I do not want my art to be perfect and fussy.  I don’t mind if a circle gets a little warped, or a surface has bumps or divots.  I don’t mind drips.  I don’t want my paintings to look like photographs.  I don’t care whether they sell.  I eat off plates I made.  I serve meals to my friends and family on dishes that you can’t see anywhere else.  Before I retired, I took my handmade coffee cup to work with me, and it was a touchstone.  It reminded me that I was an artist, and that there was a place in this world where no one was looking over my shoulder, telling me what I should be doing or how I should do it.  In my art studio, I get to be me.

People criticize what I do, but I don’t care.  One friend liked a bowl I made, except for a small imperfection on the rim.  Not a chip, nothing sharp, just a slight irregularity that made them reject it.  To me, that was the thing that told me this is a handmade bowl.  It is mud that took its shape from my own fingertips.  That same friend also said they would never read my writing.  They are an avid reader, and I even remember them reading great volumes, one entitled Dirt, another called Salt.  I have nothing against dirt or salt.  I can’t live without it.  However, if someone I love is passionate about something, I will not dismiss it without at least taking a look.  I certainly will not reject it to their face when they try to share it with me.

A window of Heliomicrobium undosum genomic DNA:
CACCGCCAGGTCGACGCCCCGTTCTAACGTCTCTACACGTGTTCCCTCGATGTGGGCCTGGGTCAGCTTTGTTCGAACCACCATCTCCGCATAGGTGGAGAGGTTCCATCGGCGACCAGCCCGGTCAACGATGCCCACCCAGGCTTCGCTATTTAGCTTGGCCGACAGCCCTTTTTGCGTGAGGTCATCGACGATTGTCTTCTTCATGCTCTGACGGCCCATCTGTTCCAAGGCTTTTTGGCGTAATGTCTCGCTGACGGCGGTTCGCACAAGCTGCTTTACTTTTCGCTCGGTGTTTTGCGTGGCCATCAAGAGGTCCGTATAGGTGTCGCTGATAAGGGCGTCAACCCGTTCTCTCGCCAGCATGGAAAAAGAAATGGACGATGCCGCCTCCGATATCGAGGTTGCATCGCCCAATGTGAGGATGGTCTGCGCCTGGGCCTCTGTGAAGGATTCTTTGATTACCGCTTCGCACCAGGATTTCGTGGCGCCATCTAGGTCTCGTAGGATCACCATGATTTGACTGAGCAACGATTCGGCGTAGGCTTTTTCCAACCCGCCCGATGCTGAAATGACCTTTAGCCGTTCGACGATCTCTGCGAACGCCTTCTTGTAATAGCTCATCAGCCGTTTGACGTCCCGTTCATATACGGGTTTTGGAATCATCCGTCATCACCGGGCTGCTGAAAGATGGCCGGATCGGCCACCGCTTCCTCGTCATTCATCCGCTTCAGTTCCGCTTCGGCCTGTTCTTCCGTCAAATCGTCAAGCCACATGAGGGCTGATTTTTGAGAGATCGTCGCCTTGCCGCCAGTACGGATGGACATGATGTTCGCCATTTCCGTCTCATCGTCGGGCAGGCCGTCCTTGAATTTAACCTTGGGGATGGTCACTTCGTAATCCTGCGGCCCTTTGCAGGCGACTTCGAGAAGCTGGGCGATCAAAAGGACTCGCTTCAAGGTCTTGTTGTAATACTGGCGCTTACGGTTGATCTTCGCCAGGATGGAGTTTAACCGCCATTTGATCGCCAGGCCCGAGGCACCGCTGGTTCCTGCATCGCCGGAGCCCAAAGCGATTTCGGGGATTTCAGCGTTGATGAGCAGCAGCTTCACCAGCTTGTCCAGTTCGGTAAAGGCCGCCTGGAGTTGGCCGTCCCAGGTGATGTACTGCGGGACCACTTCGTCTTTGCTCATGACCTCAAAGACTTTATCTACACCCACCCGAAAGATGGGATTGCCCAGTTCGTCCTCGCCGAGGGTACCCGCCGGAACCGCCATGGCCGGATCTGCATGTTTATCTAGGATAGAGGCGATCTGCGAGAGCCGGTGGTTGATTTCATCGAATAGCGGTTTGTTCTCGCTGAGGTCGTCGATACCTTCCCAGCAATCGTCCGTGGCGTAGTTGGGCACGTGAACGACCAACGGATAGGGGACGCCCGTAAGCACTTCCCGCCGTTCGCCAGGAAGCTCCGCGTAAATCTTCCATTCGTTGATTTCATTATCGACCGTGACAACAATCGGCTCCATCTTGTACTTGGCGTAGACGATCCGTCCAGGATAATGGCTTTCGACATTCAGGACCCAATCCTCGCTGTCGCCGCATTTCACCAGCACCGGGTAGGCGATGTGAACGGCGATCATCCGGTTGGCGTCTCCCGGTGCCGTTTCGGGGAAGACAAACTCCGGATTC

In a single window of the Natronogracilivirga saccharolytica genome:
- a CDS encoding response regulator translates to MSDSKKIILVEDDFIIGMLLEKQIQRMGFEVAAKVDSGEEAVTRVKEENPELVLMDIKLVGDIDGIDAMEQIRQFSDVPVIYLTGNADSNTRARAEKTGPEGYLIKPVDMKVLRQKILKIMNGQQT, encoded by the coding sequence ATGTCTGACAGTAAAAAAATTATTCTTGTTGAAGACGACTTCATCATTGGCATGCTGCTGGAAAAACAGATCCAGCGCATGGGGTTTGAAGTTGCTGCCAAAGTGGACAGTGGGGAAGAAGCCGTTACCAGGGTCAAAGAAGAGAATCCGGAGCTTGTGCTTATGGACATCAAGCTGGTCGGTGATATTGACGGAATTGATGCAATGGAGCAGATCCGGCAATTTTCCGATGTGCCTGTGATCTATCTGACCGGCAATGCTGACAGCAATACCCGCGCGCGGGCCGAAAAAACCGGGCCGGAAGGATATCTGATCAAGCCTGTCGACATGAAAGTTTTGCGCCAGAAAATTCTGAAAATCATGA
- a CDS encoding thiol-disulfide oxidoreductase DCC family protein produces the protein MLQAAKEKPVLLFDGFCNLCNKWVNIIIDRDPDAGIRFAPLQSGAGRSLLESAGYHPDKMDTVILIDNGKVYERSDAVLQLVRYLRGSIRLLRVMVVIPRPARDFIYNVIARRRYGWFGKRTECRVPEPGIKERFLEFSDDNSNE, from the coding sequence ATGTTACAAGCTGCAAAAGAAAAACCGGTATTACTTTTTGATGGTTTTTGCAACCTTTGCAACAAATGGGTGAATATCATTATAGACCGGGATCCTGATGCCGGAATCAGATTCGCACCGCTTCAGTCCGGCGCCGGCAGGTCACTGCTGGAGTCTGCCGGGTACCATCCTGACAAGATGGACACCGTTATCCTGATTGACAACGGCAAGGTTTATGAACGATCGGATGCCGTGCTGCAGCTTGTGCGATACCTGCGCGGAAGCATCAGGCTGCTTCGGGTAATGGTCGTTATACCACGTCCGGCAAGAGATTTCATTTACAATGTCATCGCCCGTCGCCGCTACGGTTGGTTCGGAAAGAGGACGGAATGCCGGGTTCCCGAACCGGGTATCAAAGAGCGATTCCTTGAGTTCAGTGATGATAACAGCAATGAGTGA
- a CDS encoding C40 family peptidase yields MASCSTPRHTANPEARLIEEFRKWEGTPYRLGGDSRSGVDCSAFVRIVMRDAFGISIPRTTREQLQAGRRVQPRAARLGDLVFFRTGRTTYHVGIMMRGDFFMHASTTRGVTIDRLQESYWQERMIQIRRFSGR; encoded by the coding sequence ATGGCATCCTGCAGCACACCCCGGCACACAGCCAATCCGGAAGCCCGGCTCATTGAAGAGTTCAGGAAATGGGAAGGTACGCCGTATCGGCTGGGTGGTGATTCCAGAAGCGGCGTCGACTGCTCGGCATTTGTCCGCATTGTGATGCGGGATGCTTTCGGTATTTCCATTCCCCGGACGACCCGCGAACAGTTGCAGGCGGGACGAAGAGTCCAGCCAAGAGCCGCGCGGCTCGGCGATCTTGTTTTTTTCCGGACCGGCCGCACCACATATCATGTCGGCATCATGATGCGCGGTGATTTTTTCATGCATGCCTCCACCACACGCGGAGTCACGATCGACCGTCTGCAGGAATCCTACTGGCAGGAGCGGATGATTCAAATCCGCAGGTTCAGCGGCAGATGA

Everyone likes different things.  That doesn’t make one person right and another person wrong.  If I wanted perfect, uniform dishes, I would buy them at Target or Walmart.

I don’t say any of this to justify my art.  I say it to celebrate my art.  I just hand washed a load of new pots (actually, I had reglazed old pots that were not satisfying, but now they feel like new pieces), and in the sunlight coming in from the window over my sink, I saw so much more in the glaze than I did in the ceiling lights of my studio.  Golden flecks sparkled , and colors played together in ways I hadn’t noticed until they were in the sun.  Imperfections underneath make the glaze do interesting things, creating a landscape you will not see in factory mass produced tableware.

I create for me.  By being authentic in my artistic voice, I might speak to an authentic spark in someone else.  That’s a side benefit, because it doesn’t work for me to try to please anyone else.  I’d love to bring joy to other people.  I think that has to spring from the joy I get from being creative.

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